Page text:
Root causes are not links.

Fiat not being real is neither a link nor a revelation.

Links of ommission are the worst arguments in debate and links of commission are the same thing.

less links explained more is better than more links explained less.

If I don't feel like I can explain your K to someone else by the end of the round then I will not feel comfortable voting for you.

I have never enjoyed judging a high theory debate and I really doubt you'll change that.

Also framing has never mattered in any K debate I have ever judged, and rarely ever mattered outside of very high levels of debate. To win FW you have to win the thesis of the k or the aff is true, and if you do that you've usually already won. I think it's mostly a relic of older debate and almost never worth a lot of time that could be spent making more useful arguments.

*Note on going for the K vs K affs: I don’t think this is the best strategy but I also don’t think that non topical affs get permutations. I’m not the best judge for these debates so do extra work explaining all of the important theoretical assumptions and I will be happier.

Ks that advocate for death or suicide are not only bad arguments in the context of debate, but also morally objectionable.

"Non-traditional" and performance affs:
I am not the best judge for this. I prefer debates focused around a plan, and in nearly all of the clash debates I have judged at this point I have voted for FW. I think framework is a persuasive argument so if you do read this style of aff, you should have an extremely cohesive and contextual strategy. In K vs K debates, I likely lean aff, but I have not judged enough of these debates to determine this.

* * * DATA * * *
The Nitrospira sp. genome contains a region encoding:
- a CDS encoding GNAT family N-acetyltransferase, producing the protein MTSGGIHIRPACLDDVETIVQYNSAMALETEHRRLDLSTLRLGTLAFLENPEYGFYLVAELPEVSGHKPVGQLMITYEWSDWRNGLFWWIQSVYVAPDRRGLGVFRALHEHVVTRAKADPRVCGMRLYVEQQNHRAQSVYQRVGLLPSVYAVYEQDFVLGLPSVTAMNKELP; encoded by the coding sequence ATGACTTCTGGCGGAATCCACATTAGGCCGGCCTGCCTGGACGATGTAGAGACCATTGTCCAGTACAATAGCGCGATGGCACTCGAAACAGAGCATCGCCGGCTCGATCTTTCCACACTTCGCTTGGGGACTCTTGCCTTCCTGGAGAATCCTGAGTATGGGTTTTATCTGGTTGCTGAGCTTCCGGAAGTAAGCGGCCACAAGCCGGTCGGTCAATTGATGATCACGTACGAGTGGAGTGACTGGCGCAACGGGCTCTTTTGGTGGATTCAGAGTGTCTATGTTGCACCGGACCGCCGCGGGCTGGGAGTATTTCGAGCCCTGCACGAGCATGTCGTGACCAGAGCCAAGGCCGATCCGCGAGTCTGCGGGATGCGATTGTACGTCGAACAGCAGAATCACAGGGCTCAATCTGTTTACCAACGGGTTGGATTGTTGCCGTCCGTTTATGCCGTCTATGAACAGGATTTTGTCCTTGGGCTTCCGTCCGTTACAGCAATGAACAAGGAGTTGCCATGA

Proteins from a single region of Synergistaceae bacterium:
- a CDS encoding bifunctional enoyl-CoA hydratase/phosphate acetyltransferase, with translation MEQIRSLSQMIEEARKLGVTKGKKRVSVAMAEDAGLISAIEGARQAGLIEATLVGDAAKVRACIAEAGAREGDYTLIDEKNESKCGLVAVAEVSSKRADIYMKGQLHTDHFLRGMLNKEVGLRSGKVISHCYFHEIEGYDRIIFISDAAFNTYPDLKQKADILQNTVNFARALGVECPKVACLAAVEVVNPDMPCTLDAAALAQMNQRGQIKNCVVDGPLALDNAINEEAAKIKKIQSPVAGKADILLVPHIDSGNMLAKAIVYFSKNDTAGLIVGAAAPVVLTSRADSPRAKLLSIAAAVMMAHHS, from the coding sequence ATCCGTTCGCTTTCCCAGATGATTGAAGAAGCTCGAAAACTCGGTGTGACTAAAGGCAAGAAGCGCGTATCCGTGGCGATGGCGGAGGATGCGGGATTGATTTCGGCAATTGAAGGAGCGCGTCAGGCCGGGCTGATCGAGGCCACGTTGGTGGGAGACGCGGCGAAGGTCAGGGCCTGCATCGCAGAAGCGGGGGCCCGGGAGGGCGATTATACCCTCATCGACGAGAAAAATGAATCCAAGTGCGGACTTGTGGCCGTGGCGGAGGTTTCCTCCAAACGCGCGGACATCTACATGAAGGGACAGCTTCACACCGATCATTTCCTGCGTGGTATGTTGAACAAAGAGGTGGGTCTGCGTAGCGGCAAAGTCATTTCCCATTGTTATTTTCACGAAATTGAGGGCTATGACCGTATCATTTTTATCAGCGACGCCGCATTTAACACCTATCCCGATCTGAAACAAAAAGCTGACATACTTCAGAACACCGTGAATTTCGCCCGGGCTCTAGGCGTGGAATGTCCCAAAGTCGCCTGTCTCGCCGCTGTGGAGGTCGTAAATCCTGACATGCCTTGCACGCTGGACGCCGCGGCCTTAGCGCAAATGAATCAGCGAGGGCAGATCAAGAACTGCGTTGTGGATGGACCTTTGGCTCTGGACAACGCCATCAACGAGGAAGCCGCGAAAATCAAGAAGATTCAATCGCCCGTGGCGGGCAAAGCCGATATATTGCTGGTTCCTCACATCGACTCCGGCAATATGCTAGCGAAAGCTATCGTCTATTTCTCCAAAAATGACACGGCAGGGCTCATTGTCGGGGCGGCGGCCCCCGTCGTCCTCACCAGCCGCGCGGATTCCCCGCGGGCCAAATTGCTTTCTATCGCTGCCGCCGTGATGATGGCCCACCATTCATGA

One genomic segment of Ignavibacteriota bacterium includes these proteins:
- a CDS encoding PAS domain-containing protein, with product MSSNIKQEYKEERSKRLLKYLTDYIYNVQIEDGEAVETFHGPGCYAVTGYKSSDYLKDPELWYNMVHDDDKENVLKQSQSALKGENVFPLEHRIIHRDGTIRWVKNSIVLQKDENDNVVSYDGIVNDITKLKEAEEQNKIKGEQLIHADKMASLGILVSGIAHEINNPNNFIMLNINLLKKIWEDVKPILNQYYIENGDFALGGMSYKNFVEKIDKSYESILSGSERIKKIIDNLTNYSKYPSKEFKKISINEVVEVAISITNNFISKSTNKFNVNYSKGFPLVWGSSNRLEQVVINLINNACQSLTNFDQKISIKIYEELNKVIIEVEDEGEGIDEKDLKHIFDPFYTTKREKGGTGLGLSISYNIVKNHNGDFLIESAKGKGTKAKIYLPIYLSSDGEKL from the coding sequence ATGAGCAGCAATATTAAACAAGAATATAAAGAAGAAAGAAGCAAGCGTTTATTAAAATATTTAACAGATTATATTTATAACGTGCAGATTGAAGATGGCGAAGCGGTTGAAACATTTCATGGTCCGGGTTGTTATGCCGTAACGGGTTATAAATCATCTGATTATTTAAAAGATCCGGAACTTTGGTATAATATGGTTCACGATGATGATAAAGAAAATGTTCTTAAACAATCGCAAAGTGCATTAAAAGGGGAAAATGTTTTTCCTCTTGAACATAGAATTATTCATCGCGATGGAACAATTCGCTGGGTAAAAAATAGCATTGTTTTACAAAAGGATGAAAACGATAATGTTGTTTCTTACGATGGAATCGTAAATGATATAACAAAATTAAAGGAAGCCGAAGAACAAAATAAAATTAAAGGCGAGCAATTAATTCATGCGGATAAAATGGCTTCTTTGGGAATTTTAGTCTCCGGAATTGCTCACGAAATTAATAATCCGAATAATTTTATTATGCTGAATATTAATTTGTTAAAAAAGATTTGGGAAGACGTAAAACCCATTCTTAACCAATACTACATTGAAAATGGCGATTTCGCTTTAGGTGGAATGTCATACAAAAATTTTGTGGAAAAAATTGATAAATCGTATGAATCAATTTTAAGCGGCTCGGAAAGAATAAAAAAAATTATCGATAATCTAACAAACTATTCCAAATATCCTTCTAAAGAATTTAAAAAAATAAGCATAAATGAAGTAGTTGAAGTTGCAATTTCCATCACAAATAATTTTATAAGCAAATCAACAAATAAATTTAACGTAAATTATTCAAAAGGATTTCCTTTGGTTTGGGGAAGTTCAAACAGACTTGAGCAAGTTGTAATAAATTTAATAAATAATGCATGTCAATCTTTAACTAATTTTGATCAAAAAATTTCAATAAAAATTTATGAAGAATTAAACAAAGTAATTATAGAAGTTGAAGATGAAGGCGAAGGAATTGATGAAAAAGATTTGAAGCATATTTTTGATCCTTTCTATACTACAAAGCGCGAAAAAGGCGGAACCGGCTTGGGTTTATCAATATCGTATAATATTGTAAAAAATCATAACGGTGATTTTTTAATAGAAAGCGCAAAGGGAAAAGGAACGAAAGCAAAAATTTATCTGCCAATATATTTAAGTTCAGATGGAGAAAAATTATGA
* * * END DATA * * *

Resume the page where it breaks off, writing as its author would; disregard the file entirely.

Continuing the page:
If you haven't struck me yet, there are a few other thoughts I have about these affs. The aff should at a minimum be related to the topic. You should also have some clear advocacy statement, and radical 2AC shifts make me sad so if you plan on reading a k-aff, read it as transparently as possible.

FW vs. K Affs:
Go for it, it's the most strategic 2NR available. I have gotten close to voting aff in these debates on multiple occasions however, so I reject the notion that it's automatic when I'm judging.

I'm more likely to vote on procedural fairness than I think the community at large is. Structural fairness disparities are inevitable but procedural fairness disparities aren't.

FW is not violent or policing and saying so is insulting to people that have dealt with those issues.

This section may seem a little short but that's because I think I've explained my opinion on FW sufficiently for prefs or pre-round decisions. If not, email me.

Case debate:
Do it more. A good negative strategy should include a robust case debate. I love nuanced straight turn debates and will reward very well thought out strategies and research. There is also such thing as 0 risk of the aff.